A non-revolving line of credit is a line of credit that can’t be used again after it’s paid off. The only difference between a non-revolving line of credit and a revolving line of credit is what happens to your available funds after you’ve made a repayment to your account.
Need some extra cash to get the wheels turning on your business or business project? Maybe you’re worried about depleting your cash reserves too quickly while taking a risk on a new venture. Whatever it is, there are multiple ways to secure financing for a business if needed: business loans, mortgages, grants, credit, and more.
One of the easiest ways to secure financing, however, is establishing a line of credit. The application process is quicker and easier with less scrutiny. Lines of credit can be very useful for people or businesses that experience sharp fluctuations in cash balances or unexpected expenses. But there’s more than one way to access a line of credit: either as revolving or non-revolving lines of credit.
So what’s the difference between the two? What are the benefits and detractors for each? We lay that all out for you below. Keep reading.
You’re probably most familiar with this one. A revolving line of credit refers to a bank or merchant offering a certain amount of available credit to an individual or corporation for an undetermined amount of time. A credit limit is established, funds can be used for a variety of purposes, interest is charged normally, and payments may be made at any time. The debt is repaid periodically and can be borrowed again once it is repaid.
Borrowing with a credit card is similar to using a revolving line of credit, with some key differences. What’s different between a line of credit and a credit card? There is no physical credit card required for revolving credit, and it does not require a specific purchase beforehand or at the time of borrowing. Revolving credit allows money to be transferred into a bank account for any reason. An actual transaction does not need to have been made yet. It’s very similar to a cash advance, where funds are made available up front. For this reason, revolving credit typically has significantly lower interest rates compared to credit cards.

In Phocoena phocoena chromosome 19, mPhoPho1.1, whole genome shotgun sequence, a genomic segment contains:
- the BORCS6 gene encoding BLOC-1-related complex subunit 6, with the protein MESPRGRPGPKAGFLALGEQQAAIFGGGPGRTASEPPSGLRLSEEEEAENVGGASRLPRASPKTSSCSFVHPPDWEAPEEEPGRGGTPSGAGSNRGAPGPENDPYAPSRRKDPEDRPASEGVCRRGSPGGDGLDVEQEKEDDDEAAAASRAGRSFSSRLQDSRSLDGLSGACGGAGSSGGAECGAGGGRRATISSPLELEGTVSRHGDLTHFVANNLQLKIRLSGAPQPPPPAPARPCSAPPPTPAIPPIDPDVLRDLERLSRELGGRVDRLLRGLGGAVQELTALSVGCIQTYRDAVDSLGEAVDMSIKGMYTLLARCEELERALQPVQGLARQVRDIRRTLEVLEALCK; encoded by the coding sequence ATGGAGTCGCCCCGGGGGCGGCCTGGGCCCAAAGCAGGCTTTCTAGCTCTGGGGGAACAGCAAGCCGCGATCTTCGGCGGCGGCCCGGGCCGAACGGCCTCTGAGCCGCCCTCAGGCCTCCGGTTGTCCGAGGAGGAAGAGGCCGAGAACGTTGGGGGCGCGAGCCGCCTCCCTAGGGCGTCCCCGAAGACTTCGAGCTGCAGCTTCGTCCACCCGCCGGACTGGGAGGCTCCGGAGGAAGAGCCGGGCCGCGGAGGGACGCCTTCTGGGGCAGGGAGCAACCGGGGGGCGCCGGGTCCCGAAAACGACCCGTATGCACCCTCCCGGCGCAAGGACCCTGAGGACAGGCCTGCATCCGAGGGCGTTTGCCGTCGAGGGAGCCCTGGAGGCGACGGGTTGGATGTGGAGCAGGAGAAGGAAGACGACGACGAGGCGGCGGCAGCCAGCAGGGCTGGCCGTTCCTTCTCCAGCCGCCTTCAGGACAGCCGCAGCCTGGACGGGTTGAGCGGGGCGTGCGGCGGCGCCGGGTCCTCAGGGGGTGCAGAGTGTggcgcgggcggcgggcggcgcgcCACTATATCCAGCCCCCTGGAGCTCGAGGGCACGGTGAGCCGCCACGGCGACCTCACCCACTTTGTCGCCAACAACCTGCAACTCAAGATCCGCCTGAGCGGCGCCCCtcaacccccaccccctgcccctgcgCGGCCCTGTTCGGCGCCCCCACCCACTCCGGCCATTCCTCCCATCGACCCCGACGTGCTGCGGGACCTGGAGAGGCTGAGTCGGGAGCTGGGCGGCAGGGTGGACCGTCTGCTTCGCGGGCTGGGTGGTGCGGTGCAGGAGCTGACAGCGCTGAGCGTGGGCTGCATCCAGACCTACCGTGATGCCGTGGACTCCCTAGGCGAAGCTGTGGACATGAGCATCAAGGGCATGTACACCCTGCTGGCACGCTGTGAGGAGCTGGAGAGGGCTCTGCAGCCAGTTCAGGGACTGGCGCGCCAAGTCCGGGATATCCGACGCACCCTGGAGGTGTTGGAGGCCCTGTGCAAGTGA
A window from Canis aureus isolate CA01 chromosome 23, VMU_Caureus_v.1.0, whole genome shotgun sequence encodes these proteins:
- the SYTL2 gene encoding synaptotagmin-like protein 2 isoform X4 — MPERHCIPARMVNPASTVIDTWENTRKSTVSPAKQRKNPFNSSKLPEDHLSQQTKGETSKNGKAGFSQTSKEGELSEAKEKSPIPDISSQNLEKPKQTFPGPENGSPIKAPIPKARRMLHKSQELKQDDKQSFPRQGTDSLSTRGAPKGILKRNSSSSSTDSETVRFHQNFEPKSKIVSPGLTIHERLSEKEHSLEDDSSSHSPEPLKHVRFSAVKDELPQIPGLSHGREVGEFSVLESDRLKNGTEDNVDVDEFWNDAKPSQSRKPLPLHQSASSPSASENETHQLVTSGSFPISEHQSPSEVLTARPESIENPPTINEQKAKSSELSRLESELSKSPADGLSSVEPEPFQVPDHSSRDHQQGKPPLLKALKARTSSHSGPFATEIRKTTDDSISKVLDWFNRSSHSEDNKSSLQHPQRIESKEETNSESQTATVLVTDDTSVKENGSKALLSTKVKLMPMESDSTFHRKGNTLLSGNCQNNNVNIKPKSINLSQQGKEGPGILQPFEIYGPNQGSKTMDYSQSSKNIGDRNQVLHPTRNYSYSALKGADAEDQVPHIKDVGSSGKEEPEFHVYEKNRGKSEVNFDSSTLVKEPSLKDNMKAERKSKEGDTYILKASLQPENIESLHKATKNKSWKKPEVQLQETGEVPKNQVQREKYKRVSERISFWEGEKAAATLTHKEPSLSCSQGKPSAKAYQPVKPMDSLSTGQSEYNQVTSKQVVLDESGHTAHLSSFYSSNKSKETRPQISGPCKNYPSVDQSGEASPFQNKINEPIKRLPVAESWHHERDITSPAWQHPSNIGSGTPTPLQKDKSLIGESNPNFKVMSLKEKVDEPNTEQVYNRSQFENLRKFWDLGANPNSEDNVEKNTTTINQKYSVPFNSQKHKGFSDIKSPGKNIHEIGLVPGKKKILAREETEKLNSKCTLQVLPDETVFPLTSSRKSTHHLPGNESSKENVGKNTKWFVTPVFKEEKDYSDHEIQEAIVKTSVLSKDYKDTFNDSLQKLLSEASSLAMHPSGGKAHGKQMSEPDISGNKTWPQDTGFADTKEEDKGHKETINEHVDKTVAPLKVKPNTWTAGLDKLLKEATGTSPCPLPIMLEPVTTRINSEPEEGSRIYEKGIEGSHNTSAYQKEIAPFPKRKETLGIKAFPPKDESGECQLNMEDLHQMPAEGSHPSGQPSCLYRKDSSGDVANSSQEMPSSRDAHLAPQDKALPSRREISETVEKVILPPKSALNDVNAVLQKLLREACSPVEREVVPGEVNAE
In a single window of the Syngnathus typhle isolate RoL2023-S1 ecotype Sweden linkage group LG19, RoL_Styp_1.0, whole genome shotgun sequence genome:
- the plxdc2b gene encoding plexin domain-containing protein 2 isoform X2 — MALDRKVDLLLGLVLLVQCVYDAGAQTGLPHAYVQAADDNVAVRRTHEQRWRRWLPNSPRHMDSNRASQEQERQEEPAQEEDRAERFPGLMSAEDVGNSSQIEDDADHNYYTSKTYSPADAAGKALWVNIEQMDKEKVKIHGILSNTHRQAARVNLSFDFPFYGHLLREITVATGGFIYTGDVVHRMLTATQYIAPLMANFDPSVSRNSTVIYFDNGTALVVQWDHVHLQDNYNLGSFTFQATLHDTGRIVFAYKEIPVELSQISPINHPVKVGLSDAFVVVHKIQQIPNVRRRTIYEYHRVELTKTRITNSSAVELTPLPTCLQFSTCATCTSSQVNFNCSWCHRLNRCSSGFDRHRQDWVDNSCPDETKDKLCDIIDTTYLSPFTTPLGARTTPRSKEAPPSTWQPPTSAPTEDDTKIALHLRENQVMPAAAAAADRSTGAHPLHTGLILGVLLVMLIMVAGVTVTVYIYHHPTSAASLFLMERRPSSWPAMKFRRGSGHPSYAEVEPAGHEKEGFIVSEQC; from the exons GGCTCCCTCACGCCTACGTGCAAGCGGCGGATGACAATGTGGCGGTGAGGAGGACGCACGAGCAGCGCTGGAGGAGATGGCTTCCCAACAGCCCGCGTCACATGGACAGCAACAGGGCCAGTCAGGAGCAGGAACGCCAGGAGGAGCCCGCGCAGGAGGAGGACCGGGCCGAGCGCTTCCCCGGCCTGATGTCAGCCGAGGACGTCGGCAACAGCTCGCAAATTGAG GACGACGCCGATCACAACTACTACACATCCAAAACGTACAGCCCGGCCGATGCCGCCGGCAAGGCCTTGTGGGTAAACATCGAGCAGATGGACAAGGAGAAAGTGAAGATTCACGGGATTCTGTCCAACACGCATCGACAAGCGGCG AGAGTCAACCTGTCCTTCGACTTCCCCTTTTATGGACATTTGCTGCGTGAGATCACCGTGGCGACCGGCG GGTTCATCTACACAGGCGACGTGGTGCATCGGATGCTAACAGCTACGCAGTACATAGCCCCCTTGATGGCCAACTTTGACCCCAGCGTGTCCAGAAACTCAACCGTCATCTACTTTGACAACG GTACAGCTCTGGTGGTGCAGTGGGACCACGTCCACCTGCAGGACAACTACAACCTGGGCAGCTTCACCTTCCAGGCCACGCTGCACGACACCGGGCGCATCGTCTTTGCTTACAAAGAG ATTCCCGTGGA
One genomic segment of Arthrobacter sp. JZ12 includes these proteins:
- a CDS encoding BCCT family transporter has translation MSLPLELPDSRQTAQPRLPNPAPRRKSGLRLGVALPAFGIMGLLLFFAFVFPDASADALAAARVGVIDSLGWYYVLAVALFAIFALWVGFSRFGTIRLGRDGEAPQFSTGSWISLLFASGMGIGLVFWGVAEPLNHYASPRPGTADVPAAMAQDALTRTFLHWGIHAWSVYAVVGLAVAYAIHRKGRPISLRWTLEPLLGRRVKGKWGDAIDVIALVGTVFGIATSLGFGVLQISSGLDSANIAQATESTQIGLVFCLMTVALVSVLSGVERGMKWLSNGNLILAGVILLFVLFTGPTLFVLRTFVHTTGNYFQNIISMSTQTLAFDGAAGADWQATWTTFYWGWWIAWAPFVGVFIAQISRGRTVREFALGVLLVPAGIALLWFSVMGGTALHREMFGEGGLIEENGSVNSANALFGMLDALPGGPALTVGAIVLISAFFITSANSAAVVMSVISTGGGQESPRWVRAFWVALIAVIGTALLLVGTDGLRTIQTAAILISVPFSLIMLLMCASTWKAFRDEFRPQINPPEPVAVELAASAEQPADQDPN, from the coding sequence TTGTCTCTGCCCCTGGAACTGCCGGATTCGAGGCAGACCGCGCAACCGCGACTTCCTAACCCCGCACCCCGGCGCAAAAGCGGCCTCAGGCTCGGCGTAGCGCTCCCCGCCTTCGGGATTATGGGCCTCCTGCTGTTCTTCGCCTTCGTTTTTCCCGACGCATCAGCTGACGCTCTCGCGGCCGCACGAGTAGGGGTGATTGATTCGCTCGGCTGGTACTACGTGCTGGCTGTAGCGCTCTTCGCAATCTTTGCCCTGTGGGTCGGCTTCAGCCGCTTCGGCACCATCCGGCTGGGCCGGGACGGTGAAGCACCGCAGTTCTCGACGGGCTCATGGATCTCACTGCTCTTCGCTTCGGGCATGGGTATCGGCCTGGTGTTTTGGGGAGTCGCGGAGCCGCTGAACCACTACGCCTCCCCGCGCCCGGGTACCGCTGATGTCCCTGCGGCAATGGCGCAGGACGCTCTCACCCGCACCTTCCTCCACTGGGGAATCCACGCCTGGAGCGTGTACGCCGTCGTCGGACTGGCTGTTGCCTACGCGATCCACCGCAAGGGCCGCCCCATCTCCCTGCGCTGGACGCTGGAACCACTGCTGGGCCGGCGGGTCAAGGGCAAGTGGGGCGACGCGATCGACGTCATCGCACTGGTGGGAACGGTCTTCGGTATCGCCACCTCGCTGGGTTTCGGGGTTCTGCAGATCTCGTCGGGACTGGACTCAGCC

As with any kind of financing, a bank or merchant considers several factors regarding the borrower’s ability to pay before issuing revolving credit. For organizations seeking revolving credit, a financial institution reviews the company’s balance statement, income statement, and statement of cash flows.
It’s very similar to a revolving line of credit, but the key difference is what happens to the available funds once a payment has been made on the account.
A revolving line of credit allows the credit line to remain open regardless of when you spend or pay off your debt, while a non-revolving line of credit can’t be used again after it’s paid off. The pool of available credit does not replenish after payments are made. Once you pay down a non-revolving line of credit, the account is closed and cannot be used again.
So, beyond that, what are the differences, the pros and cons between the lines of credit?
These flexible financing options can be great for some situations and less great for others. The first step in choosing the right kind of financing is knowing your options and understanding what you and your business need and are able to manage effectively.
Meredith Wood is the founding editor of the Fundera Ledger and a vice president at Fundera.
Meredith launched the Fundera Ledger in 2014. She has specialized in financial advice for small business owners for almost a decade. Meredith is frequently sought out for her expertise in small business lending and financial management.